More on Metrics

Today we’re looking at an organization that aims to improve life for African girls and give them the means to travel more easily to school or for household tasks like carrying water or firewood, while improving their self-esteem as well. This organization has amazing financial metrics: all of its work is performed by volunteers, and through industry connections and a generous group of founders and officers, they spend nothing on fund-raising.  That is, all of the $10 million donated has gone directly to its programs and beneficiaries.

The program staff has established two performance metrics that they report faithfully:

  1. The amount of reduction in travel time for school and household tasks for the beneficiaries; and
  2. The satisfaction of the beneficiaries with the service

The ratings on both metrics are amazingly high.  Couldn’t be better.  Looks like a winning organization, worthy of your support, right?

Before you write that check, you should probably know that “Sports Cars for Africa” has used its $10 million to provide 100 lucky girls each with a $100,000 sports car.  The girls do get to school very fast (Metric #1) and are highly satisfied with the organization (Metric #2).  But perhaps not what you had in mind?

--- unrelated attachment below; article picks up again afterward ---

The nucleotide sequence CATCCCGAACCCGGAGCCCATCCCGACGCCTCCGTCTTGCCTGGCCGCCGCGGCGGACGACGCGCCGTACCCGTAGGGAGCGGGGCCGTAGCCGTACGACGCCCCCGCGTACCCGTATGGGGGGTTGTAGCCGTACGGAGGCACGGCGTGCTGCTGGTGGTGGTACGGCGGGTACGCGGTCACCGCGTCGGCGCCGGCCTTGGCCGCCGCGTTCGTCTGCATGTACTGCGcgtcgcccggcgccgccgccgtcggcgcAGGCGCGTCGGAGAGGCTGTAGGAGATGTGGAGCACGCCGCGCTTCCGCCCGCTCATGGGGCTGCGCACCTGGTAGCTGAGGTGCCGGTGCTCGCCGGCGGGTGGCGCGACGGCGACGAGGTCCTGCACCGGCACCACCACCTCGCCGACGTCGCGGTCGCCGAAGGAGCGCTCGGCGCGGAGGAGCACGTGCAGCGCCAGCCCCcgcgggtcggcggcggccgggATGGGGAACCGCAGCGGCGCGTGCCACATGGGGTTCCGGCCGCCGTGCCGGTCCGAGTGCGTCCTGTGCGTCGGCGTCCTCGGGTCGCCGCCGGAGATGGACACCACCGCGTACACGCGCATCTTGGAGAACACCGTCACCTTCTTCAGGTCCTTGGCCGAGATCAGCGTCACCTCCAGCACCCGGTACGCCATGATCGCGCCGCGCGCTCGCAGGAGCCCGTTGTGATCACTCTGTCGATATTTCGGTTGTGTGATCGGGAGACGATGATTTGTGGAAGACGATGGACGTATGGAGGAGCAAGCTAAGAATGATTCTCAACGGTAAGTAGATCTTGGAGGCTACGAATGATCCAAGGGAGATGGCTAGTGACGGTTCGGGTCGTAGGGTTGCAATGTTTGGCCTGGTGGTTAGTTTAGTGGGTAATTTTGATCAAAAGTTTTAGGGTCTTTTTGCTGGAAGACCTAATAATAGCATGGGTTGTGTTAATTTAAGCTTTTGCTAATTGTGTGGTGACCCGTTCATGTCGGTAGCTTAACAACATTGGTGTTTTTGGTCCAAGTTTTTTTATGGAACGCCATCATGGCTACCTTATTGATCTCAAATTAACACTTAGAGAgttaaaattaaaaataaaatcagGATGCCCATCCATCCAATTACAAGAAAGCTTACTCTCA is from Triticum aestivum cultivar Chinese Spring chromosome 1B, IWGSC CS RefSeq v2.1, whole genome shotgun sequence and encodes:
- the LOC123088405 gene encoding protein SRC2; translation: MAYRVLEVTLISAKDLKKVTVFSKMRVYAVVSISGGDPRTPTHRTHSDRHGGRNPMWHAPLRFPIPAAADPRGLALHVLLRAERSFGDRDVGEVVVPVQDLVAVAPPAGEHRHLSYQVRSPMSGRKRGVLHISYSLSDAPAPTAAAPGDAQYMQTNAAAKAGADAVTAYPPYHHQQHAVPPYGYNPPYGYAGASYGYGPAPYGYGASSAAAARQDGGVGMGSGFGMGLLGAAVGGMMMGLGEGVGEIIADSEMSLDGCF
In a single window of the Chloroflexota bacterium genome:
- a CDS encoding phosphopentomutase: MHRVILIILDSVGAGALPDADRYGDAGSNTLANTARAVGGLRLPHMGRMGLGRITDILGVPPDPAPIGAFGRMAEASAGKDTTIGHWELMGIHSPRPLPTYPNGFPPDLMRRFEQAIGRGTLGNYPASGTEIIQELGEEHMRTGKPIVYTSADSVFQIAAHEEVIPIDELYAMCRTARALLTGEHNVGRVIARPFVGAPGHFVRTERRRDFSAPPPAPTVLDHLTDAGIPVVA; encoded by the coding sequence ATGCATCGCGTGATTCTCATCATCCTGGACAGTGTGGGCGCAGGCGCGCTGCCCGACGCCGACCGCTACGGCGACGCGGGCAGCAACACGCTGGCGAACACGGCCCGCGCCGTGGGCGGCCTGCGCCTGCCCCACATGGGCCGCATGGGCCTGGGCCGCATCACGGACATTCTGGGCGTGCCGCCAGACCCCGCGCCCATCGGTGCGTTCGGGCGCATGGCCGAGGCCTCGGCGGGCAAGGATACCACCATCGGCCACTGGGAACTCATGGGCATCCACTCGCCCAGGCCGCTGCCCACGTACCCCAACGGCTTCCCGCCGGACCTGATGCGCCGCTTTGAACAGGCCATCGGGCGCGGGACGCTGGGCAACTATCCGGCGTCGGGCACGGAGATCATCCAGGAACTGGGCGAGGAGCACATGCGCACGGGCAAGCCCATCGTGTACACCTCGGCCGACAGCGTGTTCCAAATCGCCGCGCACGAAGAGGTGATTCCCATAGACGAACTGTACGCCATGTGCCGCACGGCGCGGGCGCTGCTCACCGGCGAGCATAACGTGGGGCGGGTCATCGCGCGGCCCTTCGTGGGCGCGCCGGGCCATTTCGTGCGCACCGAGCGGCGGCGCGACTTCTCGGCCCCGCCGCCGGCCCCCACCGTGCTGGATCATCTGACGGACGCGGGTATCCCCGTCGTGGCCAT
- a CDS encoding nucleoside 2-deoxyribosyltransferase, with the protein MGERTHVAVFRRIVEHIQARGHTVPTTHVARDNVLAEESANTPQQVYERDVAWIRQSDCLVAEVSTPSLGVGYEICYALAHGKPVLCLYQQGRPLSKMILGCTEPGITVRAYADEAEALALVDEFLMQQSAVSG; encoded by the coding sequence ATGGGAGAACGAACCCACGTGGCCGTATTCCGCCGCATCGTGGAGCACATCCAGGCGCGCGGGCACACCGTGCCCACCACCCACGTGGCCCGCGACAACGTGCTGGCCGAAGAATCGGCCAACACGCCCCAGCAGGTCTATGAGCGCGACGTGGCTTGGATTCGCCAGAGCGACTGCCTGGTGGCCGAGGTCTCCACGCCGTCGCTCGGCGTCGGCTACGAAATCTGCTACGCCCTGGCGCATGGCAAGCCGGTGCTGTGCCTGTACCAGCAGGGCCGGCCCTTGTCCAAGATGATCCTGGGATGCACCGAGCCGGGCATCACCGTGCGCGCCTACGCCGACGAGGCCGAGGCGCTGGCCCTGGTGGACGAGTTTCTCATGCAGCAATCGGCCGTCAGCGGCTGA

You’ve probably guessed that this is a fictitious example.  But it’s good to keep in mind that as you evaluate organizations, you should look at the metrics they offer.  Don’t blindly accept them. Do they make sense?

Organizations respond to the way they are being measured, and may make some strange decisions if the metrics aren’t properly aligned with the real mission of the organization.

If you want to invest in a real organization that has similar goals, but a more sensible approach to meeting them, World Bicycle Relief gives $134 bicycles, not $100,000 sports cars to community health care workers and other recipients identified by on-the-ground NGO partners.  They have substantial expertise (founded by SRAM bicycle executives)  and train bicycle mechanics to handle repairs locally.  They strive to do as much in-country manufacturing and assembly as possible, further aiding the economy.  And they do a good job of financial transparency.

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